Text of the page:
In the very first interview conducted for The Killem Blog, we are fortunate enough to speak Dr How Yee Fatt, a leading entomologist based in Singapore with Bentz Jaz Singapore Pte Ltd. Read on to find out about Dr How’s exciting career and his thoughts on the pest control industry.
KILLEM PEST: Thank you for taking the time to speak to us today. Many people have not heard of the term ‘entomology’ or ‘entomologist’. Could you please explain what these terms mean?
DR HOW: ‘Ento’ means insects, while ‘logy’ means the study. Therefore to put simply, entomology is the research or study of insects. The related scope consists of the taxonomy (identification and classification of insects), control of insects, insect biology, the importance of insects and others.
KILLEM PEST: What is your educational and professional background?
DR HOW: I completed my Bachelor of Science and PhD at the Universiti Sains Malaysia (USM) in Penang. I started a degree in Applied Biology but in my second year, we were required to select our major in several areas such as vectors and parasites, biotechnology, aquatic, agricultural or environmental biology.
I was contemplating pursuing either biotechnology or vectors and parasites (entomology). I was fortunate enough to meet Professor Lee Chow Yang, a leading entomologist in Asia who has since became my mentor. Professor Lee was very helpful and shared a lot about the study of vectors and parasites which made me realise the importance of this study. As a city boy, my only experience of insects was dealing with ants so the study of vectors and parasites offered something completely different for me. Within the vectors and parasites major, I specialised in urban and industrial entomology (rather than economic, agricultural or medical entomology)
During my degree I completed an industry attachment at the Institute for Medical Research (IMR) in Kuala Lumpur which was very interesting and really opened my eyes and confirmed that an entomologist really is like a doctor to insects. I was involved in facilitating the artificial mating of Anopheles mosquitos and surgically cutting open flies to remove their digestive tract to analyse the level of protein.
Upon completing my Bachelor degree, I straight went straight into my PhD. USM is a leading university in Asia for the field of entomology and having Professor Lee’s continued mentorship support was important. As I could not decide what to specialise, Professor Lee suggested that the field of bed bugs was in its infancy (at that point in time) and there was an opportunity to be a pioneer in research and study for this insect. So, because of my interest and in wanting to be a pioneer, I decided to study bed bugs.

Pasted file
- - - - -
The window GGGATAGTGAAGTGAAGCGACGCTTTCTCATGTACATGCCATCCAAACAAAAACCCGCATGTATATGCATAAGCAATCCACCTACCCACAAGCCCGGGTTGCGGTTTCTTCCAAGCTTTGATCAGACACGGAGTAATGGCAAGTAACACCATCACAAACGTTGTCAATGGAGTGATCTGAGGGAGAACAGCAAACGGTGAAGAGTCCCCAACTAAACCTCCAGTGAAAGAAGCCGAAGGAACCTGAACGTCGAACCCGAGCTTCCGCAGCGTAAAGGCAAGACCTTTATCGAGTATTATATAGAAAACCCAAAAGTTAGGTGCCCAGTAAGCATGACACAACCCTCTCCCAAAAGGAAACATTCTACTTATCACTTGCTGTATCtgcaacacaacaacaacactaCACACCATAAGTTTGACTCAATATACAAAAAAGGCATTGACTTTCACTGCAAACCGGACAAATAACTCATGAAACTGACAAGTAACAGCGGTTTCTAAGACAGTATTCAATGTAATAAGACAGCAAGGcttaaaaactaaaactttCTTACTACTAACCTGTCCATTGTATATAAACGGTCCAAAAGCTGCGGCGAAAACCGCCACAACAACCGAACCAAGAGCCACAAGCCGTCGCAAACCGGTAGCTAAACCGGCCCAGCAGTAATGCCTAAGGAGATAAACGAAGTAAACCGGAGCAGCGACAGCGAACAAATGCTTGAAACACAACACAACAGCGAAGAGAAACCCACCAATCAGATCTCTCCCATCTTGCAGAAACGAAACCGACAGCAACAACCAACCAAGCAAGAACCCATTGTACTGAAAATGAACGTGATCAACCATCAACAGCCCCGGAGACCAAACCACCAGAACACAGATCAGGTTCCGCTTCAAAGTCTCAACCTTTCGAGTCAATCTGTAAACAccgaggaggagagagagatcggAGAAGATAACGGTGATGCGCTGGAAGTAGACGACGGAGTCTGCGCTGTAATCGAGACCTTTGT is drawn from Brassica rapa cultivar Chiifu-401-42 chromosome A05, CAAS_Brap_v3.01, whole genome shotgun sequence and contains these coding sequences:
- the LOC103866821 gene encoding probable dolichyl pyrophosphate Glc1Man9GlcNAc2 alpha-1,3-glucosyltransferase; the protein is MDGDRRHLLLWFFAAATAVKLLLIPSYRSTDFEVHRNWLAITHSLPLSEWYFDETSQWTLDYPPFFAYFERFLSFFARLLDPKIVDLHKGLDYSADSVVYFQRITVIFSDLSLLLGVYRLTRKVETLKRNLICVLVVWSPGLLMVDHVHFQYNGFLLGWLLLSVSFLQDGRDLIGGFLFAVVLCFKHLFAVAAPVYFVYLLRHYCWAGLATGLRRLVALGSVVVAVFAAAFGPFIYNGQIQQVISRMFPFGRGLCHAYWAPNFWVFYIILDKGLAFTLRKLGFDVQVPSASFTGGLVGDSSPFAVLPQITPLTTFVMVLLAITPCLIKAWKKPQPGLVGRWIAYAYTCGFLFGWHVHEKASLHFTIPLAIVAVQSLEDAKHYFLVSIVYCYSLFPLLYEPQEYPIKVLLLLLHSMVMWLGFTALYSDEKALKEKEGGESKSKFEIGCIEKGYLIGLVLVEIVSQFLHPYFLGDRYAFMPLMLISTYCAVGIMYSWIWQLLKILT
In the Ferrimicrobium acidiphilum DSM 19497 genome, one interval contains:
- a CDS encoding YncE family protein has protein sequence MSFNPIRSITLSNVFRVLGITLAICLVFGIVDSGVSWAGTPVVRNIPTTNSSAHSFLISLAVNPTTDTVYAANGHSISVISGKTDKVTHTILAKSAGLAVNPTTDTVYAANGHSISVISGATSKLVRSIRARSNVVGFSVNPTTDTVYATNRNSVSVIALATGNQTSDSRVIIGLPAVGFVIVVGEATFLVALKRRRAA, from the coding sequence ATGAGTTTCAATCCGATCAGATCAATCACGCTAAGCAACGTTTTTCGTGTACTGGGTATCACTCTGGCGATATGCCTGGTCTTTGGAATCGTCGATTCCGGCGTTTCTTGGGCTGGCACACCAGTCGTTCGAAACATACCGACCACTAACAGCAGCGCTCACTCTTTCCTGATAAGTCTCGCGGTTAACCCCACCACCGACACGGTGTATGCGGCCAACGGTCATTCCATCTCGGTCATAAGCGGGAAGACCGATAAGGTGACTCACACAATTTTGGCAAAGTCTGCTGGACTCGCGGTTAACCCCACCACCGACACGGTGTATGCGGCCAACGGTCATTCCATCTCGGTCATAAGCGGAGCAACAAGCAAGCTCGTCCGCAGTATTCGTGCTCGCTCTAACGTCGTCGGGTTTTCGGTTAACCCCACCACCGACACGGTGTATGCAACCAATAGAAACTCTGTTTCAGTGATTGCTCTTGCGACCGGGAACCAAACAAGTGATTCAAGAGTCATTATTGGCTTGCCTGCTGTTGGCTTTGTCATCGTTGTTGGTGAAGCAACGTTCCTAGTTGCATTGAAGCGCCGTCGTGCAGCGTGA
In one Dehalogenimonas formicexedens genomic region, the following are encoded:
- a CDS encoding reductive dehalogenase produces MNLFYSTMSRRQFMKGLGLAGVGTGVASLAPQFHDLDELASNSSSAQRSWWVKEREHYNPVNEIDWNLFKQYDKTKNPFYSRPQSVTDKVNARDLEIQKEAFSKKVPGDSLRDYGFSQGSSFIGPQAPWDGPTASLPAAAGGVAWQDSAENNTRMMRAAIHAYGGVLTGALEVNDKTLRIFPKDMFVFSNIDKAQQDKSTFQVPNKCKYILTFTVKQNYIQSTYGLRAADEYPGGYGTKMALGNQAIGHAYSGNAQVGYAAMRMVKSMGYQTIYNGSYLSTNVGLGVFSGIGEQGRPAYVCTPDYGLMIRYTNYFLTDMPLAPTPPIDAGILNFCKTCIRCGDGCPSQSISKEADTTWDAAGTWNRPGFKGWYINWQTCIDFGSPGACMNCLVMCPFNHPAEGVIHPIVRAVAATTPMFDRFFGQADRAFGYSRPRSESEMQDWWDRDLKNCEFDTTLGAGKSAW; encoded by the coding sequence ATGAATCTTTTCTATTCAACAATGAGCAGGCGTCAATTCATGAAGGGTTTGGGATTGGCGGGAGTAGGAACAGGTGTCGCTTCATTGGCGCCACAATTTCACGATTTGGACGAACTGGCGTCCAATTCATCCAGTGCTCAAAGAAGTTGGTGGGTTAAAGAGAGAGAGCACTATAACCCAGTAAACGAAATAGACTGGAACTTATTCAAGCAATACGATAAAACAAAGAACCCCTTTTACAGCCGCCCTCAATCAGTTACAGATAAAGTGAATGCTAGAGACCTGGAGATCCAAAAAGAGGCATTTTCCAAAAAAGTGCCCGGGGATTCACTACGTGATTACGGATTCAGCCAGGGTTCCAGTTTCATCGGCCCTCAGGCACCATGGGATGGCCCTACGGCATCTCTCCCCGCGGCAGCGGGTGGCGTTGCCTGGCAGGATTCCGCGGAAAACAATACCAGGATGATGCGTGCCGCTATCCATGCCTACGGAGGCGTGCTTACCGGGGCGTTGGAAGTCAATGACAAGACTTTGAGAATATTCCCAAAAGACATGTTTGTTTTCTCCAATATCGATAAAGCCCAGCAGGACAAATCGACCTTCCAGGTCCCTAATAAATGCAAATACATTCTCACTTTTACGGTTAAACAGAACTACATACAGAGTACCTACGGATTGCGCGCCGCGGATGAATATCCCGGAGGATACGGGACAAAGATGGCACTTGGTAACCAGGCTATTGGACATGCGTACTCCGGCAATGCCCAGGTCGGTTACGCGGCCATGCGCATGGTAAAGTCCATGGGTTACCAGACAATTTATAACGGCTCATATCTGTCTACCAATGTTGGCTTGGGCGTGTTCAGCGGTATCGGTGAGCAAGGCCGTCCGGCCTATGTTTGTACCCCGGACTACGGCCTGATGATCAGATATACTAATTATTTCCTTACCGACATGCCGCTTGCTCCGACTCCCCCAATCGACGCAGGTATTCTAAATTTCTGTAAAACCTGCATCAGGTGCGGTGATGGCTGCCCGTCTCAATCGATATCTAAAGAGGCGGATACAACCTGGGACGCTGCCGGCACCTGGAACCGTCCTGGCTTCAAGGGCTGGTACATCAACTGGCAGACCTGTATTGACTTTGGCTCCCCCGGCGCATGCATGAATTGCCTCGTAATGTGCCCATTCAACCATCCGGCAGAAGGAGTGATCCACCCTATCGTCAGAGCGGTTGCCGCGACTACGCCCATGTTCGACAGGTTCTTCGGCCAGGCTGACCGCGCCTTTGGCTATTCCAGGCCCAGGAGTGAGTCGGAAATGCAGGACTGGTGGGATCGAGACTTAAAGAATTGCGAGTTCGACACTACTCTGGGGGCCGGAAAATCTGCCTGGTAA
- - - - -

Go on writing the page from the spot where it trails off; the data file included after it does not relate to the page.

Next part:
KILLEM PEST: Does Singapore offer any degrees or courses in entomology?
DR HOW: Entomology is offered as a course / elective in some Singapore universities, but not as a major. I understand that the courses here are focused mostly on molecular entomology (which is checking the classification of insects) and not so much the other fields (particularly Urban and Industrial Entomology).
KILLEM PEST: How long have you been working as an entomologist? How long have you been with Bentz Jaz?
DR HOW: Consider including the work that I carried out during my PhD after my degree graduation, I have been working as an entomologist for around 11 years. I started at Bentz Jaz right after completing my PhD, this was 6 years ago! When I was completing my PhD, there were two options: either continue an academic career or enter the industry. I chose the latter as I wanted to be involved in the practical and commercial side of insect control, rather than continue an academic career of research, publication and teaching.
KILLEM PEST: What has been the most interesting or memorable experience of your career?
DR HOW: For my PhD, I needed to get my own specimens of bed bugs to conduct my research. This proved challenging because I needed an appropriate specimen size, and also I wanted to study bed bugs in a real, practical context and based on the most natural way they feed, which is on real human blood, without any chemicals.
Since I wanted my results to be accurate, in the name of science, I ‘donated’ my blood to the bed bugs by letting them feed on me. I have to say, I have never donated as much blood as I have during these years of research!
When bed bugs feed on you over time the way they did on me, you can feel your body change. The bit areas become swollen and the bites are extremely itchy, so you are also exercising very strong willpower and control in order to manage the symptoms. When I started, the bed bugs would feed on me for 2-3 hours per day. After 1 to 2 years, the bed bugs would feed on me for the whole night (12 hours) at least twice a week because I required larger sample size for my extensive research. I will never forget this experience during my PhD!